In this series, we explored the art of drawing, doodling, illustration, cartooning - pretty much putting pencil to paper and playing with the outcomes.
I started the class with reminding students that we already know how to draw. Any one you see out there, drawing something, is drawing what they know. Not every illustrator can draw every thing. I can draw dog heads until the sun goes down... but draw the body? no way! same goes for lots of stuff. I can draw a face straight-on, but try and get a three quarter view, I can not do it! That does not mean that I couldn't learn through observation, practice and critique from others.
So we started at the basic beginnings. I created some mini lessons from my experience and from this book:
Drawing Lab by Carla Sonheim
You can order this book through The Raven Bookstore! or by emailing your order to them at email@example.com
I just love it.
First we drew a circle and discussed how to make it look three dimensional. We talked about choosing a light source direction and about leaving a sliver of white on the darkest side to give it that extra 3-d effect.... the reflection of the surface back onto the object!
Using cross hatching and bands of shading, adding a shadow, thickening lines, etc.
Then we took a lesson from the Drawing Lab book and drew random blobs and made them into creatures
We talked about three dimensional cubes, parallel lines and how to interpret a shape with certain rules that would always be the same. (Perspective without using the word "perspective")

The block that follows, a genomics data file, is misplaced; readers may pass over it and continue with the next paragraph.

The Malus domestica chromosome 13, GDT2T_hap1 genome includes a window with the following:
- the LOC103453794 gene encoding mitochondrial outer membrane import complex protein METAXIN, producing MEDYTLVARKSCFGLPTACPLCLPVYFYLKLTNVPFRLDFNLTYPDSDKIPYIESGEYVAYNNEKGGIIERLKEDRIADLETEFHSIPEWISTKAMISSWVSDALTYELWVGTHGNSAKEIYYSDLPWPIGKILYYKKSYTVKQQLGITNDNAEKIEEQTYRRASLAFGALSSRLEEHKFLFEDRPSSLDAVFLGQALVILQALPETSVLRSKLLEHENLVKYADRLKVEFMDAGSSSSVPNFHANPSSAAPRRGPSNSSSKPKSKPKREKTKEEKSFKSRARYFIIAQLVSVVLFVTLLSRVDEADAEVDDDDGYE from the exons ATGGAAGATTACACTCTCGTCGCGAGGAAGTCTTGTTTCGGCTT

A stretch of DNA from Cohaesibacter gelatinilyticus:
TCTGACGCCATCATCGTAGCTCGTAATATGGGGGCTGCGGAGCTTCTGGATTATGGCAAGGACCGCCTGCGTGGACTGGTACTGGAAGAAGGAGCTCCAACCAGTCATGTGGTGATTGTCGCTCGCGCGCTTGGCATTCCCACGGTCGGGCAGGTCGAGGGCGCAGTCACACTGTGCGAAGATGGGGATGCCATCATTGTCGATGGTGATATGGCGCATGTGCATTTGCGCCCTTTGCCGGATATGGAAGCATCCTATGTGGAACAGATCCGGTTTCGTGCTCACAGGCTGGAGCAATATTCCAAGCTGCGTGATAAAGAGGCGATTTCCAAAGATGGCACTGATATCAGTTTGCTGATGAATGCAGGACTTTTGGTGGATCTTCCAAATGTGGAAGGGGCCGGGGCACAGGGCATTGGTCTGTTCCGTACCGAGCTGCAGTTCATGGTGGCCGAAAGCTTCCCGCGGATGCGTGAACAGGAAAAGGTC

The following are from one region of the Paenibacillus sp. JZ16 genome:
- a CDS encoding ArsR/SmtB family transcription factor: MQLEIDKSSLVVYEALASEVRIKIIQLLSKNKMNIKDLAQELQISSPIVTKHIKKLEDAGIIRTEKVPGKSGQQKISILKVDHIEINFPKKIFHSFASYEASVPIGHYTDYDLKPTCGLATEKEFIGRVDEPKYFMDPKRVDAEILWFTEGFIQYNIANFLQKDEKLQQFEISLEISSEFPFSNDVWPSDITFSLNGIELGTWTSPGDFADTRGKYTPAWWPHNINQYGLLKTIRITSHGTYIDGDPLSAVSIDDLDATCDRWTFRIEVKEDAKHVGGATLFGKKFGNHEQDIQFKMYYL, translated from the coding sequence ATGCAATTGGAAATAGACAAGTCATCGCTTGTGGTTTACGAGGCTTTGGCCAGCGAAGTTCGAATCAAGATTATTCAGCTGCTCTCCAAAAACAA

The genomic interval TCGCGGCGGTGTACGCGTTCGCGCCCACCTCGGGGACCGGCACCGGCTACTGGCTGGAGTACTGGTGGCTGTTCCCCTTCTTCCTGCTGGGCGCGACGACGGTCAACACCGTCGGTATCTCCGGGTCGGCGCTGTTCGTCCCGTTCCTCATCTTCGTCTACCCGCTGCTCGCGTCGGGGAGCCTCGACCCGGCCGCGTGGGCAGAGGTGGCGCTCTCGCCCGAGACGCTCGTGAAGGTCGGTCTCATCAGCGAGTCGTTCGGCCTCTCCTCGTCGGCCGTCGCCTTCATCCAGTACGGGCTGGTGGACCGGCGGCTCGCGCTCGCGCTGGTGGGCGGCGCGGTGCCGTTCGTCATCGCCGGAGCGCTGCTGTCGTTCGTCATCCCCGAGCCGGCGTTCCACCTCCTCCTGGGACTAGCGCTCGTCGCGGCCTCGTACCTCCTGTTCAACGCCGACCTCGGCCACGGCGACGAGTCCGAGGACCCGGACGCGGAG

We looked at scale - using the same object to define different sizes and settings
Then we took a common shape (the can of food), and by changing its scale and form slightly, we derived numerous other objects.
Once we had created a three dimensional vase or cup, (preparation for a face.... a can shape but more narrow on the bottom) we talked about cartoon ways of indicating features on a face, shortcuts that illustrate major shadow areas. Shadows are defined by plains that block the light source... the top lip has an overhang, the nose, the chin... etc. Using methods from earlier in the evening, we worked on these features. Noses, ears, eyes, lips... all very easy to apply with a few strokes
We combined them into a face, using the "draw the second eye with the paper upside down" method to double fake-out the brain which is trying to make the second eye symmetrical with the first but always puts it too high or too low because it sees a "Face", not a composition. Really! It's true and the trick works!
I apologize for the disparate levels of photo quality here... some images are scanned on a flatbed and some were taken in evening light indoors... bah!
We then did another project from the Drawing Lab book and made our own Modigliani - style faces:
Next, we did some quick lessons on single point perspective, drew simple leaves and feathers and one easy heart shaped bird image trick.
Look at all these sketches - aren't my students fabulous??! ANYONE can draw, and.... anyone can draw well!
This was probably the most exciting Tending to the Pilot Light I have ever taught. Being able to organize my drawing, doodling, illustration, sketching experiences, to share all these tips and tricks and see the light go on in people's eyes was just fantastic.
I played some more with the faces....
click to enlarge
I look forward to creating with you soon!